JaysProspects http://jaysprospects.com A Blog of Toronto Blue Jays Prospects Interviews, Evaluations and News Wed, 18 Feb 2015 05:02:44 +0000 en-US hourly 1 http://wordpress.org/?v=3.9.3 Conor Fisk Preparing For 1st Full Seasonhttp://jaysprospects.com/2015/02/18/conor-fisk-bluefield/ http://jaysprospects.com/2015/02/18/conor-fisk-bluefield/#comments Wed, 18 Feb 2015 05:02:44 +0000 http://jaysprospects.com/?p=9968 Helping amateur players reach their goal of playing professional baseball is the number one focus of the major league draft. While the process is exciting for players and their families, the results can be surprising, with some players getting selected by organizations that had little to no interaction throughout the process. Such was the case [...]

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Brian Crawford

Brian Crawford

Mr. Crawford is currently in his fourth season of covering the Lansing Lugnuts for JaysProspects. Dedicated to bringing you the most up-to-date information on the Blue Jays low-A affiliate, Mr. Crawford hopes you find his articles both engaging and informative.
Feel free to follow Mr. Crawford on Twitter: @CrawDaddy222, or you can email him directly with any questions, or requests: briancrawford@mail.com

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Conor Fisk

Conor Fisk with the Southern Miss Eagles

Helping amateur players reach their goal of playing professional baseball is the number one focus of the major league draft. While the process is exciting for players and their families, the results can be surprising, with some players getting selected by organizations that had little to no interaction throughout the process.

Such was the case for right-handed pitcher Conor Fisk.

Receiving consistent contact from numerous organizations throughout his senior season at Southern Mississippi, Fisk knew he would be selected somewhere. But he never would’ve guessed he’d be putting on a Toronto Blue Jays hat on draft day.

Surprised and humbled by his 24th round selection, Fisk was excited to begin his lifelong dream of playing professional baseball. While the news of joining the Blue Jays was shocking, Fisk is more than willing to put the work in to prove the organization made the right choice.

“Being drafted by the Blue Jays was an exciting moment in my life that has given me an opportunity to continue to play the sport that I love,” said Fisk. “I honestly had no idea. I heard from a few teams before the draft, but not the Blue Jays. With that said, I’m very thankful they have given me this opportunity.”

The selection looked like a solid one, as Fisk had an excellent first professional season with the Blue Jays advanced-rookie ball club in West Virginia. Appearing in 33 2/3 innings, the righty registered 36 strikeouts, maintaining an excellent 9.6 K/9 ratio.

As impressive as his K/9 ratio was in Bluefield, Fisk’s best stat was his 1.158 WHIP. The prospect achieved this while transitioning to relieving. Performing as a starter at every other level of baseball, Fisk admits this adjustment took him a little time to figure out.

“Transitioning to relieving was a little difficult at the beginning, because I was always a starter in my career,” explained Fisk. “I was used to having as much time as I wanted to warm up and in Bluefield I had to learn to get hot fast in the bullpen. It’s much different, but I have developed a routine, just as I did as a starter to help me be prepared for every game I’m available for and it’s still a work in progress.”

Preparing for professional baseball at the collegiate level, Fisk split his time between Wabash Valley College and the University of Southern Mississippi. Thankful for both opportunities; the young pitcher feels each program excelled in certain areas that made the transition easier.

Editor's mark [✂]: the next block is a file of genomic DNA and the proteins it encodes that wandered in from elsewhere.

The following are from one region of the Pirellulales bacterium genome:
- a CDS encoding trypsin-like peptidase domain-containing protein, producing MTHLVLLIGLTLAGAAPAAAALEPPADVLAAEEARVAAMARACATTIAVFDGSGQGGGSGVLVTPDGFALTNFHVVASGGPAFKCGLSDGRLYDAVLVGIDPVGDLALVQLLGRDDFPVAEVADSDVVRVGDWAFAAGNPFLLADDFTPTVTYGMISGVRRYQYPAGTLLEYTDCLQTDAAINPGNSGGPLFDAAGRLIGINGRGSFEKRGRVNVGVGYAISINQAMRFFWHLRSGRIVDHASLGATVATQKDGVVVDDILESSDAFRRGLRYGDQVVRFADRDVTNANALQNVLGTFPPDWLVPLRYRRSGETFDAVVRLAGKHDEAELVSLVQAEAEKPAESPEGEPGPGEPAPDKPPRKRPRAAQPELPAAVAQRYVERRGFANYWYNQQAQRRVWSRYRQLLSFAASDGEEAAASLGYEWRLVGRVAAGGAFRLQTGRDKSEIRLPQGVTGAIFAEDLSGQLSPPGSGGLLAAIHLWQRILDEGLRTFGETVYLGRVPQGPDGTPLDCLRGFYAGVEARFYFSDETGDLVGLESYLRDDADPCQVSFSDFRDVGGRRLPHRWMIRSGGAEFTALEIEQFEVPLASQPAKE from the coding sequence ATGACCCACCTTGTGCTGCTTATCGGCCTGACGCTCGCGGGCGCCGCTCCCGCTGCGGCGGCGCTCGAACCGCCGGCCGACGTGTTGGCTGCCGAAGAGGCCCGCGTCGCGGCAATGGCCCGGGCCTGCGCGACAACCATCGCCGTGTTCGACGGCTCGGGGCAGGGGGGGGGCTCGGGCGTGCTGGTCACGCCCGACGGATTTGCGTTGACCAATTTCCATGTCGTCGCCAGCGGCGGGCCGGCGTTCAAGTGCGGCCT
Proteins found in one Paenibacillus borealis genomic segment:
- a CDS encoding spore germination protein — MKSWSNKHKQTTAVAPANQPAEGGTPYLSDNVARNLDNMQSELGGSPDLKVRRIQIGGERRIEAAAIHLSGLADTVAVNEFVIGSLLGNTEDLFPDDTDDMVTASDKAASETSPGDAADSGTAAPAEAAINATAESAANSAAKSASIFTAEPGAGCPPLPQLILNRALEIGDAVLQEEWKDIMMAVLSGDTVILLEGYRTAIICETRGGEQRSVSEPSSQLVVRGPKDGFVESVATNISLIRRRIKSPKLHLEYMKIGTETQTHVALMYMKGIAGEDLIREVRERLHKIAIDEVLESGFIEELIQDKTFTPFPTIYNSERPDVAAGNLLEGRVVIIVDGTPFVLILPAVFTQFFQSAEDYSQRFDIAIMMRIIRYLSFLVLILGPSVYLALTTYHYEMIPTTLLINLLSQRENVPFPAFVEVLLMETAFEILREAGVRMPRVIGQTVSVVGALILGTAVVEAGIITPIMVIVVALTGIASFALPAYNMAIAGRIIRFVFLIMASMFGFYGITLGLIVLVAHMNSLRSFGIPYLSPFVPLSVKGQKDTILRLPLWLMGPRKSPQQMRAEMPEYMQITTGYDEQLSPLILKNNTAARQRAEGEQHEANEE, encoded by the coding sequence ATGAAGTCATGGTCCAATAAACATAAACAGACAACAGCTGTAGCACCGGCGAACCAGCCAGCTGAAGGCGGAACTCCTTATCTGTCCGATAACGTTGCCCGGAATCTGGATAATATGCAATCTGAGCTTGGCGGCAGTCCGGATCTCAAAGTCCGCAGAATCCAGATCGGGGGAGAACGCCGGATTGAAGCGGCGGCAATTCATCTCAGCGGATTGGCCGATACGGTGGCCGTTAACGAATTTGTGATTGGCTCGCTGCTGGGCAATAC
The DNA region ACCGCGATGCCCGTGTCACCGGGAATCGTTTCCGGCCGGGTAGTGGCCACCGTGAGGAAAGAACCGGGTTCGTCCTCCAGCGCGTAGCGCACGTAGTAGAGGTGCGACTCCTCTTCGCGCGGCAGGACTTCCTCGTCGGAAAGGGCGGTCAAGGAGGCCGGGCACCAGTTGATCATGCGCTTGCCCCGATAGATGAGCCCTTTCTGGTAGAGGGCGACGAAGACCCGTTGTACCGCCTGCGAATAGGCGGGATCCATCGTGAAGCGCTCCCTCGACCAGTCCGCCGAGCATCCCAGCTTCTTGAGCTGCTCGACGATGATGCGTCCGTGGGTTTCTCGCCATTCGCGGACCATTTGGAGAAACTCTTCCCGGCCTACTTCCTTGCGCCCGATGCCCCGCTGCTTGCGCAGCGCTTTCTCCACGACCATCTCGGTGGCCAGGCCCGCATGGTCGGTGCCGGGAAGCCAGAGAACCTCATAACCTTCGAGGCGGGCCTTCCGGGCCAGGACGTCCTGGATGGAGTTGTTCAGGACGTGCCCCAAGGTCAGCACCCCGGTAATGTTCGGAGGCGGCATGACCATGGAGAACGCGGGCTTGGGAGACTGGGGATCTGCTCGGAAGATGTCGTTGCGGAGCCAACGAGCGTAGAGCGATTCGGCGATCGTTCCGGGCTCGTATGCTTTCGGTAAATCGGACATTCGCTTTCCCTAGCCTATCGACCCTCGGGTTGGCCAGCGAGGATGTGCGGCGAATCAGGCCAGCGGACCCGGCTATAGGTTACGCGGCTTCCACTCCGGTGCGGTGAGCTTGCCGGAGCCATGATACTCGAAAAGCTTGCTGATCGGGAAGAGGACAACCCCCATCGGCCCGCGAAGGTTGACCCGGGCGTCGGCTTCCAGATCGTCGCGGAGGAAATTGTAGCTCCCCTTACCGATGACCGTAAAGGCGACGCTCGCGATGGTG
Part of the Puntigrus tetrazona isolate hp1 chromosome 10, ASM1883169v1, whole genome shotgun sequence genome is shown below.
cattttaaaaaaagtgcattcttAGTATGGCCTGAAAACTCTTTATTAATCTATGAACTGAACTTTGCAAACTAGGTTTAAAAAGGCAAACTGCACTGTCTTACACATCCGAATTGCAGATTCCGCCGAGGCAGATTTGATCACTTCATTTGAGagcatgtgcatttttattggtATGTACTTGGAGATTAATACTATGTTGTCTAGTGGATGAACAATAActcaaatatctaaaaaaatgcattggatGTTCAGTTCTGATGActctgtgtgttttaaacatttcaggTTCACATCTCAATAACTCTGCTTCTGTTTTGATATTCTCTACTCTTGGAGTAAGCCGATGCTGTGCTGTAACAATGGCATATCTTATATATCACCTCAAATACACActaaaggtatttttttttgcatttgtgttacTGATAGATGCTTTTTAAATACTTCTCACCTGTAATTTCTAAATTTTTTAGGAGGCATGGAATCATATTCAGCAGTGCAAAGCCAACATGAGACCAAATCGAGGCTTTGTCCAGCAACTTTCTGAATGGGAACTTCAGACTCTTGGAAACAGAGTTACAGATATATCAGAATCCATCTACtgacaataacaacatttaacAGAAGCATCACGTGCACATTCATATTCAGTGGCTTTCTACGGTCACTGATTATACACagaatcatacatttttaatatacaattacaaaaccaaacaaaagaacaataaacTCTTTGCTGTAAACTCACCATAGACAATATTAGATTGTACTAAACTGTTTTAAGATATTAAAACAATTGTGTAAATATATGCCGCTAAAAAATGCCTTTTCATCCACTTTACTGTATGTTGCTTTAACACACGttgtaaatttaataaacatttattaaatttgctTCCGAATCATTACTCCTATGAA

“I feel college baseball prepared me extremely well,” explained Fisk. “My two seasons in junior college was as close to playing pro ball as you can get at the college level in terms of playing the game with guys from around the USA and other countries. My time at Southern Mississippi gave me more experience playing at a higher level. It also gave me the discipline to work and grind every day.”

Continually finding success on the mound comes from Fisk’s approach. Throwing from a 3/4 arm slot, the righty features four pitches: a fastball, curveball, slider, and changeup. Using four different pitches helps Fisk keep hitters off-balanced. But more importantly, it’s the speed and action he uses when winding up that keeps hitters guessing.

“I use a 3/4 arm slot because I try to use the same arm speed and arm action with all of them,” stated Fisk. “This makes all my pitches look like my fastball coming out of my hand.”

Making a lot of memories in college baseball doesn’t compare to the emotions he felt in his final season of high school baseball. After the loss of a teammate and friend, Fisk’s Grafton High School squad rallied together and reached the state finals.

“My best baseball moment was helping to lead my team to state my senior year of high school, after one of my teammates and friend died in a car crash, just before our season began,” Fisk recalled. “Even though we didn’t win the journey, what my team and I did for the community goes far beyond any single achievement I’ve received in baseball.”

The Wisconsin native also had another memorable moment after his senior season when he was selected by his hometown team, the Milwaukee Brewers in the 34th round of the 2010 MLB draft. Honored by the selection, Fisk had to make a tough decision between signing, or pursuing college.

“The Brewers were my hometown and favorite team, so being drafted by them only amplified everything about making the decision,” said Fisk. “Having to make a choice like that wasn’t easy at all. But when it comes down to it I think I made the right choice to pursue college.”

Putting the finishing touches on his off-season routine, Fisk feels he’ll be well-prepared for the challenges of his first spring training. Not knowing what to expect, the 22-year old is hoping to make a solid impact this season in hopes of earning a promotion to a full season affiliate.